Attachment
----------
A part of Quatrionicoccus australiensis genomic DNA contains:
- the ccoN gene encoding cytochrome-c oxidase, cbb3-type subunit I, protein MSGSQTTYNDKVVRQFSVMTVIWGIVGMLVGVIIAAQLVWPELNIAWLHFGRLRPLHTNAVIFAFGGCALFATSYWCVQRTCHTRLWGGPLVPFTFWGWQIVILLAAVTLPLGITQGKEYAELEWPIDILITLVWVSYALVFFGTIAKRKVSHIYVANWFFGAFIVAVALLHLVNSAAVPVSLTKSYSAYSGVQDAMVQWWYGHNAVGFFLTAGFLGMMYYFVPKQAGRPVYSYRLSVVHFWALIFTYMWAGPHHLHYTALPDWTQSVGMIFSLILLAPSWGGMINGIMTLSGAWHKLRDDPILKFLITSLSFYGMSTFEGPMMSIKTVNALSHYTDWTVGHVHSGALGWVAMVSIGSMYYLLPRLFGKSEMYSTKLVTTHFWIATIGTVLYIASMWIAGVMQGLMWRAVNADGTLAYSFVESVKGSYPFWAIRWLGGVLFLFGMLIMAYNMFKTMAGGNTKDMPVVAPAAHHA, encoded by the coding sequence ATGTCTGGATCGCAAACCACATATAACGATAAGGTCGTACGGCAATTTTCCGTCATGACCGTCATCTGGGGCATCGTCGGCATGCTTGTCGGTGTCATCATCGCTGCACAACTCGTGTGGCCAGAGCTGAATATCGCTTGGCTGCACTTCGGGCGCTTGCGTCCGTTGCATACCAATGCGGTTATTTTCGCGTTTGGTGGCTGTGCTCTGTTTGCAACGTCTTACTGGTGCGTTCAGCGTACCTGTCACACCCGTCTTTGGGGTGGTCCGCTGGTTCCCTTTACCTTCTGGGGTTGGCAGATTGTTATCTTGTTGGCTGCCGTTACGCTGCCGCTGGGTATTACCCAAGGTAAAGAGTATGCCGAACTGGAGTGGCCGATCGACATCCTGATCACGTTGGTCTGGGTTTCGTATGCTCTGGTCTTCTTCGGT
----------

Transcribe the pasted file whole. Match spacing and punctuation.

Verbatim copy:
A part of Quatrionicoccus australiensis genomic DNA contains:
- the ccoN gene encoding cytochrome-c oxidase, cbb3-type subunit I, protein MSGSQTTYNDKVVRQFSVMTVIWGIVGMLVGVIIAAQLVWPELNIAWLHFGRLRPLHTNAVIFAFGGCALFATSYWCVQRTCHTRLWGGPLVPFTFWGWQIVILLAAVTLPLGITQGKEYAELEWPIDILITLVWVSYALVFFGTIAKRKVSHIYVANWFFGAFIVAVALLHLVNSAAVPVSLTKSYSAYSGVQDAMVQWWYGHNAVGFFLTAGFLGMMYYFVPKQAGRPVYSYRLSVVHFWALIFTYMWAGPHHLHYTALPDWTQSVGMIFSLILLAPSWGGMINGIMTLSGAWHKLRDDPILKFLITSLSFYGMSTFEGPMMSIKTVNALSHYTDWTVGHVHSGALGWVAMVSIGSMYYLLPRLFGKSEMYSTKLVTTHFWIATIGTVLYIASMWIAGVMQGLMWRAVNADGTLAYSFVESVKGSYPFWAIRWLGGVLFLFGMLIMAYNMFKTMAGGNTKDMPVVAPAAHHA, encoded by the coding sequence ATGTCTGGATCGCAAACCACATATAACGATAAGGTCGTACGGCAATTTTCCGTCATGACCGTCATCTGGGGCATCGTCGGCATGCTTGTCGGTGTCATCATCGCTGCACAACTCGTGTGGCCAGAGCTGAATATCGCTTGGCTGCACTTCGGGCGCTTGCGTCCGTTGCATACCAATGCGGTTATTTTCGCGTTTGGTGGCTGTGCTCTGTTTGCAACGTCTTACTGGTGCGTTCAGCGTACCTGTCACACCCGTCTTTGGGGTGGTCCGCTGGTTCCCTTTACCTTCTGGGGTTGGCAGATTGTTATCTTGTTGGCTGCCGTTACGCTGCCGCTGGGTATTACCCAAGGTAAAGAGTATGCCGAACTGGAGTGGCCGATCGACATCCTGATCACGTTGGTCTGGGTTTCGTATGCTCTGGTCTTCTTCGGT